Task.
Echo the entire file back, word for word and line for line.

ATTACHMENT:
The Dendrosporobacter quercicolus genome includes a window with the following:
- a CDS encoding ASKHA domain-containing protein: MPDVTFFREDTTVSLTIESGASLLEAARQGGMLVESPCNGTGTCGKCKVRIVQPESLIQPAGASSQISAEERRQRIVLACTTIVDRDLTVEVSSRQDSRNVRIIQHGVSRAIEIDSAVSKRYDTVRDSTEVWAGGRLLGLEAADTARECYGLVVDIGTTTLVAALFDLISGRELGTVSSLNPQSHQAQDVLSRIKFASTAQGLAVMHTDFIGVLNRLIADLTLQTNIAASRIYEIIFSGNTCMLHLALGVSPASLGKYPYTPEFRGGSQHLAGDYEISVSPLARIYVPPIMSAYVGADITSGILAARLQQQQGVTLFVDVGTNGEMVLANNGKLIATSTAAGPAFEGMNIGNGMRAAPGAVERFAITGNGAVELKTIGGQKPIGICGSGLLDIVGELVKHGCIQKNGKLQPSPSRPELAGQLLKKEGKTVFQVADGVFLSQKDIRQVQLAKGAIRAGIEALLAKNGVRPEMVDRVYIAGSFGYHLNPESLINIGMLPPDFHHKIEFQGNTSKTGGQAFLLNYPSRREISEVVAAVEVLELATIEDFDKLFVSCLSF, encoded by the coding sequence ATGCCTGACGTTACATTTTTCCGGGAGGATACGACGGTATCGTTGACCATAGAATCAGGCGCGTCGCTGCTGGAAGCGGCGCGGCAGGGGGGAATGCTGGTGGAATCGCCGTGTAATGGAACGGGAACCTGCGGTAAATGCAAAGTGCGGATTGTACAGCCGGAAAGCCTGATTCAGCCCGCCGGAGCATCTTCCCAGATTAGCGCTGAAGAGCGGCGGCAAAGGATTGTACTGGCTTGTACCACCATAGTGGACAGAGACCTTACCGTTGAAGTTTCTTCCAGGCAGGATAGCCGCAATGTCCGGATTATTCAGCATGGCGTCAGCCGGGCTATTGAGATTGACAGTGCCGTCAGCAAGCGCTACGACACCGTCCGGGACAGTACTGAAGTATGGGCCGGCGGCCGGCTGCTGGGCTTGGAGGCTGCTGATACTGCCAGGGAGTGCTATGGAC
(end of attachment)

The Dendrosporobacter quercicolus genome includes a window with the following:
- a CDS encoding ASKHA domain-containing protein: MPDVTFFREDTTVSLTIESGASLLEAARQGGMLVESPCNGTGTCGKCKVRIVQPESLIQPAGASSQISAEERRQRIVLACTTIVDRDLTVEVSSRQDSRNVRIIQHGVSRAIEIDSAVSKRYDTVRDSTEVWAGGRLLGLEAADTARECYGLVVDIGTTTLVAALFDLISGRELGTVSSLNPQSHQAQDVLSRIKFASTAQGLAVMHTDFIGVLNRLIADLTLQTNIAASRIYEIIFSGNTCMLHLALGVSPASLGKYPYTPEFRGGSQHLAGDYEISVSPLARIYVPPIMSAYVGADITSGILAARLQQQQGVTLFVDVGTNGEMVLANNGKLIATSTAAGPAFEGMNIGNGMRAAPGAVERFAITGNGAVELKTIGGQKPIGICGSGLLDIVGELVKHGCIQKNGKLQPSPSRPELAGQLLKKEGKTVFQVADGVFLSQKDIRQVQLAKGAIRAGIEALLAKNGVRPEMVDRVYIAGSFGYHLNPESLINIGMLPPDFHHKIEFQGNTSKTGGQAFLLNYPSRREISEVVAAVEVLELATIEDFDKLFVSCLSF, encoded by the coding sequence ATGCCTGACGTTACATTTTTCCGGGAGGATACGACGGTATCGTTGACCATAGAATCAGGCGCGTCGCTGCTGGAAGCGGCGCGGCAGGGGGGAATGCTGGTGGAATCGCCGTGTAATGGAACGGGAACCTGCGGTAAATGCAAAGTGCGGATTGTACAGCCGGAAAGCCTGATTCAGCCCGCCGGAGCATCTTCCCAGATTAGCGCTGAAGAGCGGCGGCAAAGGATTGTACTGGCTTGTACCACCATAGTGGACAGAGACCTTACCGTTGAAGTTTCTTCCAGGCAGGATAGCCGCAATGTCCGGATTATTCAGCATGGCGTCAGCCGGGCTATTGAGATTGACAGTGCCGTCAGCAAGCGCTACGACACCGTCCGGGACAGTACTGAAGTATGGGCCGGCGGCCGGCTGCTGGGCTTGGAGGCTGCTGATACTGCCAGGGAGTGCTATGGAC